A Warm, Acidic Bath: How Will Changes in the Ocean Impact Coccolithophores?

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Phytoplankton bloom in the Barents Sea. These tiny organisms are vital to the ocean's carbon cycles. Image by NASA.

Phytoplankton bloom in the Barents Sea. These tiny organisms are vital to the ocean’s carbon cycles. Image courtesy of NASA

Climate Change: Interacting Variables Mean That the Future is Uncertain

Does this study mean that warmer oceans will have a greater ability to sequester carbon? Not necessarily. Stillman tells us that there are still more variables to explore. Plants need nitrogen to grow, and scientists anticipate that future changes in the oceans’ will mean that phytoplankton will get more of their nitrogen from ammonium and not nitrate.

In their experiments, the researchers have discovered that this shift reduces the ability of coccolithophores to create their shells.

Phytoplankton: The Clues Are in the Genes

Stillman says that this study was one of the first to study the gene expression of coccolithophores, and what they found was intriguing. Changes in temperature and carbon dioxide levels didn’t necessarily turn off the genes that control calcification. They did change the genes that likely control processes that regulate the binding of calcium. This gives scientists additional clues as to what to look for when they’re studying the shell-creating abilities of these tiny organisms.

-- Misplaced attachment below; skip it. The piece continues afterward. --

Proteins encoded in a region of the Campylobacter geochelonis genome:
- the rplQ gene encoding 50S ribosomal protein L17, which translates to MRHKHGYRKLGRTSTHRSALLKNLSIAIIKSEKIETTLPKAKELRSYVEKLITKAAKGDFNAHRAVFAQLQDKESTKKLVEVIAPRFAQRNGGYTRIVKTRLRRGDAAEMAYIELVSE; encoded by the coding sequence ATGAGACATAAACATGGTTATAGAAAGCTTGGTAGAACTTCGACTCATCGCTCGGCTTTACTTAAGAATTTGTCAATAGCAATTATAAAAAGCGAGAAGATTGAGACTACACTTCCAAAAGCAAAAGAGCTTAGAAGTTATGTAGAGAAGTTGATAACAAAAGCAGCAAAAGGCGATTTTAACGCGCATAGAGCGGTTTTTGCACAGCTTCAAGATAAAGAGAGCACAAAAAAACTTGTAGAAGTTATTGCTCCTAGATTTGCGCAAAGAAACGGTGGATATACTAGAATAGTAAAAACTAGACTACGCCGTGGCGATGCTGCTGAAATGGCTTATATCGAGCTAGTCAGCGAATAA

Carbon Cycle, Phytoplankton, and Climate Change

The world’s oceans absorb huge amounts of carbon and store it deep in the ocean, where it’s out of the atmospheric carbon cycle for thousands of years. This is an enormous and largely invisible ecological service, and it’s unclear how future changes in the ocean and the atmosphere will change the oceans’ ability to store this carbon.

Will the tiny plants in the world’s oceans continue to sequester huge amounts of carbon, or will their ability to sink this carbon to the deep ocean be compromised? Will they become even more robust, growing thick shells and storing atmospheric carbon in the deep? What the San Francisco studies show is that the interactions between marine organisms, temperature, nutrient levels, and acidity are very complex. There’s no easy answer to the questions about what will happen to the oceans due to our global experiment with the climate.

Resources

Ina Benner, Rachel E. Diner, Stephane C. Lefebvre, Dian Li, Tomoko Komada, Edward J. Carpenter, and Jonathon H. Stillman. Emiliania huxleyi increases calcification but not expression of calcification-related genes in long-term exposure to elevated temperature and pCO2. (2013). Philosophical Transactions of the Royal Society, Biological Sciences. DOI: 10.1098/rstb.2013.0049. Accessed September 3, 2013.

Fisheries and Oceans Canada. Ocean Acidification. Accessed September 3, 2013.

NASA. What is a Coccolithophore? Accessed September 3, 2013.

Stillman, J. Personal Interview. August 2013.

US EPA. Future Climate Change. Accessed September 3, 2013.

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